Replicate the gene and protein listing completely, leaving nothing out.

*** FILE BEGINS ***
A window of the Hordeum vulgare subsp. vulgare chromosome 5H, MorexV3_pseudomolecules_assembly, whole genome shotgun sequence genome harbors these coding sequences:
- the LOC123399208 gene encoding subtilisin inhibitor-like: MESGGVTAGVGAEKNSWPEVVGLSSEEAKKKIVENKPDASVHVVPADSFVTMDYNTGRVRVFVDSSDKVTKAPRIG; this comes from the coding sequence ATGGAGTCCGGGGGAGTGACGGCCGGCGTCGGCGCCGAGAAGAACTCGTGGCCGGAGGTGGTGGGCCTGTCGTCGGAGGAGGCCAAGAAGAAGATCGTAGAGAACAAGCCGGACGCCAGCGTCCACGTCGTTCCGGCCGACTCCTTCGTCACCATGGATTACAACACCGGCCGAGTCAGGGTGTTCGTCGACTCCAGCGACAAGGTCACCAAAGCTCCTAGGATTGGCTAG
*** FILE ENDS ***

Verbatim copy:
A window of the Hordeum vulgare subsp. vulgare chromosome 5H, MorexV3_pseudomolecules_assembly, whole genome shotgun sequence genome harbors these coding sequences:
- the LOC123399208 gene encoding subtilisin inhibitor-like: MESGGVTAGVGAEKNSWPEVVGLSSEEAKKKIVENKPDASVHVVPADSFVTMDYNTGRVRVFVDSSDKVTKAPRIG; this comes from the coding sequence ATGGAGTCCGGGGGAGTGACGGCCGGCGTCGGCGCCGAGAAGAACTCGTGGCCGGAGGTGGTGGGCCTGTCGTCGGAGGAGGCCAAGAAGAAGATCGTAGAGAACAAGCCGGACGCCAGCGTCCACGTCGTTCCGGCCGACTCCTTCGTCACCATGGATTACAACACCGGCCGAGTCAGGGTGTTCGTCGACTCCAGCGACAAGGTCACCAAAGCTCCTAGGATTGGCTAG